Of course, the outlooks of both artists are very different. Whereas osquinn’s engagement with social media results in an internal panopticism that leaves her in a constant state of zombie-like screaming, Pat the Bunny’s disengagement with popular culture favors a bitterly somber, anarchic alternative. Despite these differences, both artists respond to their situations with similarly self-destructive and candidly twisted lyricism that details their struggles with drug addiction and alcoholism in the face of an increasingly meaningless world.

In “More About Alcoholism” and “fake emotions”, osquinn and Pat the Bunny provide articulations of self-loathing and internalized rage. Their raw, emotional lyrics allow the listener to experience what it means  to bond with a friend over a mutual desire for destruction. Yes, it’s dark and potentially caustic, but in the moment it feels like the only candid way to express your emotions. 

Beyond their shared confrontations with the darker recesses of their beings, both hyperpop and folk punk artists also engage with radical queerness through their lyrics and aestheticism. Earlier this year (or technically last year, time is an illusion), I wrote an article about how hyperpop’s aesethetics are rooted in trans and gender-nonconforming artists pushing the boundaries of gender expression in favor of alternate ways of being. 

Similarly, as articulated in this blog post by Paige Oamek, folk punk communities “articulate anarchist and DIY (Do-It-Yourself) ideals as an alternative to capitalist art, music and ways of living…subcultural groups, like folk punk, are deviant against the traditional heteronormative masculine punk scene but also traditional LGBTQ scenes that establish that queer is meant to be seen and shown in a specific way.” 

Folk punk’s embrace of DIY culture, through spray-painted merch, self-recorded albums and a general choice to avoid the profit-based music industry altogether is at the opposite end of the overproduced, Y2K and intentionally meme-y direction of hyperpop. Both genres’ intentional stance towards pop culture push the needle forward in one way or another.  Hyperpop and folk punk are therefore rooted in some sense of emancipatory politics, even though these politics mean completely different things for both groups as hyperpop embraces the internet as next frontier and folk punk shuns technology almost entirely. But I think that’s the beauty of it.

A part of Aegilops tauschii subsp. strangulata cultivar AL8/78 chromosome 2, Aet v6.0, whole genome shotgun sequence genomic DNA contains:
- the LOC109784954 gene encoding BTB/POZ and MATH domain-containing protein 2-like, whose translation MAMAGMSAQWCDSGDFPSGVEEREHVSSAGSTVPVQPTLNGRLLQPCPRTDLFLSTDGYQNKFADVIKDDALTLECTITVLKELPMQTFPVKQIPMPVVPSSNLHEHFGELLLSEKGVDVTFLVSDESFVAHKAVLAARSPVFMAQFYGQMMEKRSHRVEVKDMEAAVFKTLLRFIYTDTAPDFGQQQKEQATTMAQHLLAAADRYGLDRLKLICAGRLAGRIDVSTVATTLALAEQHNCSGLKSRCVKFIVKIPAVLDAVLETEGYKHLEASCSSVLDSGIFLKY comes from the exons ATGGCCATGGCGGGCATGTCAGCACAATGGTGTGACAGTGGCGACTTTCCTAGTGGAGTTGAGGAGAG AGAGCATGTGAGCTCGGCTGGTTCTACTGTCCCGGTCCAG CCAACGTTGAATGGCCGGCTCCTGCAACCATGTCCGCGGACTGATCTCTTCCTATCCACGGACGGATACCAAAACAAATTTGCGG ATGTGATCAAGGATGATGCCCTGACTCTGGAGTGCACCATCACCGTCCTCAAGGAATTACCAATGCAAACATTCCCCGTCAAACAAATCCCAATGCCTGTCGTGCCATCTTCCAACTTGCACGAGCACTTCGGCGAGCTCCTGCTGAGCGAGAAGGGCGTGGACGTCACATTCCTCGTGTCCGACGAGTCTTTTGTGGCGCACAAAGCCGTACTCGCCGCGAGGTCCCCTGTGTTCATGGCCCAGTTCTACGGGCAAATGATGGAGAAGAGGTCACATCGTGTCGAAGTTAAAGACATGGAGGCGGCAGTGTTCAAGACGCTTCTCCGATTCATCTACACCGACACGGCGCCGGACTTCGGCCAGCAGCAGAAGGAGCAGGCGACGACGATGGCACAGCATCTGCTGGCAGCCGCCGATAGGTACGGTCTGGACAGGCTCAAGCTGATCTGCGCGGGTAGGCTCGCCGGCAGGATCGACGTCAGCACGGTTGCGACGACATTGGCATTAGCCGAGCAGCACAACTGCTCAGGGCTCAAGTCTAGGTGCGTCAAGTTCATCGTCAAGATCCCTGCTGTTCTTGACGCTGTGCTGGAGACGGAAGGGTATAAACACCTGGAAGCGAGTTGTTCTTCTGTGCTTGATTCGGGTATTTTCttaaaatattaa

Though seeming to be at opposite ends of a musical dichotomy, the maximalist, internet driven hyperpop aesthetic and the anarchic, minimalist folk-punk style converge on a common goal to express queer politics through raw emotion and non-traditional sound.  Though their methods of liberation and aesthetic choices are drastically different, their mutual desire for a future beyond the world as we know it places the two in solidarity with one another.

In conclusion, hyperpop aficionados and folk-punk enthusiasts of the world unite! We have nothing to lose but the respect of some members of the indie community — but then again, why worry about them?

Mira Kudva Driskell is a sophomore in the College of Arts and Sciences. Portrait of a Gen Z on Fire runs alternate Mondays this semester. She can be reached at [email protected]